(Last Updated On: May 8, 2019)
This post is part of a Throwback Thursday series featuring trip reports that we haven’t had a chance to write about until now! Look for them on Thursdays!
The Gore Range. It’s somewhat a mystery. Some peaks have official names, some don’t. Others didn’t have a name so they became named after letters of the alphabet. Even more confusing, some peaks have two names – a regular name and an alphabet name. Of course, many of these names aren’t reflected on a typical USGS map. Only through research (and sharing), does one start to put the full puzzle together.
I am not sure how Rain Peak became something on my list to ski. But, it did. I knew for years that there was a north-facing couloir that left short of the peak east of it’s summit. After viewing it from another mission on Keller Mountain, I knew that it looked like a quality ski. (click to enlarge)
I was on a “Brittany boot-camp” training mission to help myself prepare for my upcoming ski of Mount Rainier, so a 12.6 mile (4400’vert) slog through the Gore didn’t phase me. Of course, I didn’t know that the trail leaving from Willow Creek Trailhead would have so many downed trees that would slow our progress significantly. Nevertheless, I managed to drag Frank along with me that day, on a mission he swore would be one of his last in the Gore.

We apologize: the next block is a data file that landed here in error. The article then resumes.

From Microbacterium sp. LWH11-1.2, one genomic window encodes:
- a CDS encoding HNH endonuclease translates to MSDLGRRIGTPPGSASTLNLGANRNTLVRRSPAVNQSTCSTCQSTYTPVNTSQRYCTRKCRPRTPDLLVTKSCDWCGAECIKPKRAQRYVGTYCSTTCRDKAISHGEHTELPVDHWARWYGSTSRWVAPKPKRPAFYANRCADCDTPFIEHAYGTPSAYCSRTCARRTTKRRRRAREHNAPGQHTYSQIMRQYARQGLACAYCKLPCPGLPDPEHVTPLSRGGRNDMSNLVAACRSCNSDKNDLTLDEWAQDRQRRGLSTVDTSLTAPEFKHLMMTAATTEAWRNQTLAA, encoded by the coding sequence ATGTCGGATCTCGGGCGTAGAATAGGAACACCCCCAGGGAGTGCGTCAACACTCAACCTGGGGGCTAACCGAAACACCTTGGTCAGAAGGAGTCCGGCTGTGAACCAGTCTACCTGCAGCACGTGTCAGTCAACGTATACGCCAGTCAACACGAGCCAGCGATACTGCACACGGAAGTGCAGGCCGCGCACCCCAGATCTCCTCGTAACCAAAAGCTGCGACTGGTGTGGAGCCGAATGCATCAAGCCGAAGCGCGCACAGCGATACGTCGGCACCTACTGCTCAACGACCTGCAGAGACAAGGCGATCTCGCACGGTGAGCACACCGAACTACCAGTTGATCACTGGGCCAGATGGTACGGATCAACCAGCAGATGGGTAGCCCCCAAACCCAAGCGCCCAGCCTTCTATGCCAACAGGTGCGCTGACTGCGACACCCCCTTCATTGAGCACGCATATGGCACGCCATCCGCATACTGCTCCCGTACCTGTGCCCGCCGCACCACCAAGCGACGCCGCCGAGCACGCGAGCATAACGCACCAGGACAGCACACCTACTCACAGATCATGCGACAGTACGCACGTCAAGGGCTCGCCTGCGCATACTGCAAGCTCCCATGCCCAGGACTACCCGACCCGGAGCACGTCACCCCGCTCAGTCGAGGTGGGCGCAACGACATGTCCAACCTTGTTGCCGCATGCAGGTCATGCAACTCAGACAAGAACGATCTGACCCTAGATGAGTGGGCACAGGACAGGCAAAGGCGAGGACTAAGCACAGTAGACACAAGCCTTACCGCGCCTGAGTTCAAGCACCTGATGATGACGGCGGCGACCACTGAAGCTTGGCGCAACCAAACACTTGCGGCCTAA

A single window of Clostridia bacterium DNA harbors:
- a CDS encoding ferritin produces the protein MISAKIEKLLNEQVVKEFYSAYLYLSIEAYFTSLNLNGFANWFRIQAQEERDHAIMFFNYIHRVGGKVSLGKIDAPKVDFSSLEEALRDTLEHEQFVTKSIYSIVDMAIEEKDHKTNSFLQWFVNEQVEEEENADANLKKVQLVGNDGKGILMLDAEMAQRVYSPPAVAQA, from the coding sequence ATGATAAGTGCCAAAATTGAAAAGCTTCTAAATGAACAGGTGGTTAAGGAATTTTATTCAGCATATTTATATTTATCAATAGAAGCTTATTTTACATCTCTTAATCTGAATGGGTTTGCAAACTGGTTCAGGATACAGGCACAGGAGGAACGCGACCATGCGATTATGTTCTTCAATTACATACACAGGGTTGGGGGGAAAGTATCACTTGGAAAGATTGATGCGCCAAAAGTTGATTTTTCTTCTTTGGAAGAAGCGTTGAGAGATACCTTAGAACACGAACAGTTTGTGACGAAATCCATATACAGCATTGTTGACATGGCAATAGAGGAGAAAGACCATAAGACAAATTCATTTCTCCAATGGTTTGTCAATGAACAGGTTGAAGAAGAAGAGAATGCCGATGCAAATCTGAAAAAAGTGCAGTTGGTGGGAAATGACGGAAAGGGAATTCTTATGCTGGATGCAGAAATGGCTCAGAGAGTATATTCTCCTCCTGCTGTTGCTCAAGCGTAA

Somehow, all of Frank’s photos for this mission were lost. Otherwise, I’d probably have pictures to show of the horribleness of the trail that day. Nevertheless, we pushed on, and eventually made to the ridge of Rain and above treeline.
Looking back at our skin track.
We caught some great views of Red Peak and it’s corresponding eastern ridge.
A close up of Red Peak and the Big Bad Wolf.
A look at What Big Eyes you have.
Finally, we reached the top of our north facing ski line on Rain Peak, which we had previously mapped out using CalTopo and Google Earth and imported our planned routes on to Gaia. We wanted to make sure we were going down the right couloir as not every one of them off this ridge goes cleanly. Frank dropping in to chalky goodness.
Keep in mind, 2018 was one to go down for record low snowfall. But, here we were, skiing fantastic north facing chalk in early May. The Gore Range did better than many other ranges that season.
Part way down, the line split, only to meet back together later on. Frank took the skiers left route.
I went the skier’s right route.
Looking up the South Rock Creek drainage.
Once we reached the South Rock Creek, we skied down the valley a ways before ascending our way back up and traversed over the ridge.
The slog out might have been worse than the slog in. Downed trees made it difficult to keep our skis on. But, we made it through another Gore Range epic and all was good!
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